Recently, the policy failures of the current administration have aggravated inequality levels. The Nigerian middle class is at risk of being eroded due to the unfavourable economic conditions present in the economy such as rising inflation, a weak Naira and the fall in global oil prices. The middle-class emerged as a result of the rapid growth in the private sector and economic growth in previous years. They constitute around 30% of the population with a majority living in urban areas. Evidence shows that the middle class is more likely to influence growth through participation in the labour market; however, they are also much more vulnerable to economic shocks and downturn. Thus, if these policies and conditions persist, in the coming years the middle class might diminish.
Ideally, the Nigerian economy should constantly thrive based on the availability of human and natural resources. Between 2010 and 2015, Nigeria made around N51 trillion (Naira) just from oil export revenue. However, the current state of the economy does not depict that due to mismanagement of funds and unfavourable policies.
Expanding growth is not enough. Governments have to make an active effort to ensure that the most vulnerable members of society can equally benefit from this growth. There are various pathways that can be followed to achieve this. However, in the case of Nigeria, the priority for promoting inclusive growth should be focused on economic diversification and improving the quality of economic and political institutions.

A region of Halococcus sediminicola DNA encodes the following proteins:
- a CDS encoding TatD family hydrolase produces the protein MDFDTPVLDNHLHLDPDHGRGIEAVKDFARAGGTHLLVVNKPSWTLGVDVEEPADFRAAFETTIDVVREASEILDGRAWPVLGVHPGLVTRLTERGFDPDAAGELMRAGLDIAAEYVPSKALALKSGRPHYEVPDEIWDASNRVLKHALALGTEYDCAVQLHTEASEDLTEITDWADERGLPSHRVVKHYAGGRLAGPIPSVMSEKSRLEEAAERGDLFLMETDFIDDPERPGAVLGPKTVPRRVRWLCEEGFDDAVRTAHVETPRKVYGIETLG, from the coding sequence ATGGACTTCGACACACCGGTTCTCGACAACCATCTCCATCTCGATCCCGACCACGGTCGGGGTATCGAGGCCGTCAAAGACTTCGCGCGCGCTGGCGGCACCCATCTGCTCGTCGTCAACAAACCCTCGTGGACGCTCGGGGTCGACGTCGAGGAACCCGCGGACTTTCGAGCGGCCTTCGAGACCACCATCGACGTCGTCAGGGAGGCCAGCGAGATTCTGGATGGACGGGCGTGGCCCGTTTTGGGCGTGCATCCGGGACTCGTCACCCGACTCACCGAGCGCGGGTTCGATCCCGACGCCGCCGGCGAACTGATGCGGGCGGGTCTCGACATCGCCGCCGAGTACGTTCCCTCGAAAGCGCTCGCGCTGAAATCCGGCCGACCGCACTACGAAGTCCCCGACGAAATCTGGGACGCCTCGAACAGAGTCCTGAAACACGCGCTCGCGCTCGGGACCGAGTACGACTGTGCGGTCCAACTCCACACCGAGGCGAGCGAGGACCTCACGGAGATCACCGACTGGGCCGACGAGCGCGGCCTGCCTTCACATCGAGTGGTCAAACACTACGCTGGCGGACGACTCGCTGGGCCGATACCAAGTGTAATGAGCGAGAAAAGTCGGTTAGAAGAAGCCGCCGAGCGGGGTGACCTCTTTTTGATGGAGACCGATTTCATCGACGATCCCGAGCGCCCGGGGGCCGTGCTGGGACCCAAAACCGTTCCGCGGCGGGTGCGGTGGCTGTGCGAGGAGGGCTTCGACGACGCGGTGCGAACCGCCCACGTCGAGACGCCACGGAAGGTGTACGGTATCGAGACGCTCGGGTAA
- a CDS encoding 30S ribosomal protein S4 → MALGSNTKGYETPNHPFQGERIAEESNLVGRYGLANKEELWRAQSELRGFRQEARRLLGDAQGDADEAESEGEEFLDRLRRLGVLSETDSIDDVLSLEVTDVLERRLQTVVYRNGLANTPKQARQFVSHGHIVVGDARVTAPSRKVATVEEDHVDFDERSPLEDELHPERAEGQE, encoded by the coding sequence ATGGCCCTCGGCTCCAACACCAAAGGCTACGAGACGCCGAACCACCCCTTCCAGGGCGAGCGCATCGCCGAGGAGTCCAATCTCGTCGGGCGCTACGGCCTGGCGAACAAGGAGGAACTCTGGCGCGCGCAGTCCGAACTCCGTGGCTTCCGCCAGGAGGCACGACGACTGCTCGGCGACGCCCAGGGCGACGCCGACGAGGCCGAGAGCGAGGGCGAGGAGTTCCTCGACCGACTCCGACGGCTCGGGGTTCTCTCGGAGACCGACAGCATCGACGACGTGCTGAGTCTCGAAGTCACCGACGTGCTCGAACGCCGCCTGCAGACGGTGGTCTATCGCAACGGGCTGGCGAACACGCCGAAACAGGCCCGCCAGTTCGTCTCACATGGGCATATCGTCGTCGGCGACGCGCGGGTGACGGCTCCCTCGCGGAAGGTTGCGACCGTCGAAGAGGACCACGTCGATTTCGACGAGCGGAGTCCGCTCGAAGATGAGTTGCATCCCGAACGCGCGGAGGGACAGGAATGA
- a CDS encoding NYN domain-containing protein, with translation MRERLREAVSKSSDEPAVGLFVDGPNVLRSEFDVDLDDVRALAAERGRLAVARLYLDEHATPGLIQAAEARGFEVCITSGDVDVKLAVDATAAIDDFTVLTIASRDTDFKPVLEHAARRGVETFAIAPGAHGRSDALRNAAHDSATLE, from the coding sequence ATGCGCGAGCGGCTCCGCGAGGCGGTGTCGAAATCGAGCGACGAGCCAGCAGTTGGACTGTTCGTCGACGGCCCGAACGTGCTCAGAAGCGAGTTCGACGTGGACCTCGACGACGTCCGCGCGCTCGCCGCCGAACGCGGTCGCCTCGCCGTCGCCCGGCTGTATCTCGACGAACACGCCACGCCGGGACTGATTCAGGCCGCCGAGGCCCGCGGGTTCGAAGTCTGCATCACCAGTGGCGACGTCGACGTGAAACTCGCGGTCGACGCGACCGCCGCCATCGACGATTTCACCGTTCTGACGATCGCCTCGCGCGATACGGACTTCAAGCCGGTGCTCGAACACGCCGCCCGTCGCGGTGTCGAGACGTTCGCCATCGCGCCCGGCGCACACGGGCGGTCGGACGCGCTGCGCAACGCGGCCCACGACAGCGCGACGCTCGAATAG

The government needs to set conditions that advance the other sectors of the economy and diversify away from oil and agriculture towards more productive activities. Diversification would open up economic opportunities across different sectors, creating employment that could have a positive spill over effect to the rest of the economy. For example, this could create a more conducive labour market in order to enable citizens to engage in more value-added activities; this could be achieved through lower tax rates and lower regulations. By doing this they could facilitate economic development and most importantly inclusive growth in the long run.
The other key aspect that needs to be dealt with in order to foster inclusivity is the presence of sound economic and political institutions. The role of quality institutions is undeniably important in determining the impact of the policies enacted. Overcoming corruption, rent-seeking and political issues such as neopatrimonialism is the first step towards achieving this. There is also a need to implement political reforms that change the way institutions function in order to foster transparency and accountability at all levels.
Overall, it has been established that economic growth is a necessary but not sufficient condition for development. Although growth is essential for creating wealth and reducing poverty; its Achilles heel is that it can exclude a large number of the population from benefitting. Achieving and sustaining inclusive growth requires a deliberate and constant effort by the government to target vulnerable groups and ensure that they are not left out of the growth process.
DISCLAIMER: The views set out in this blog are those of the individual author only and should not be taken to represent a corporate view of the Centre for Policy Studies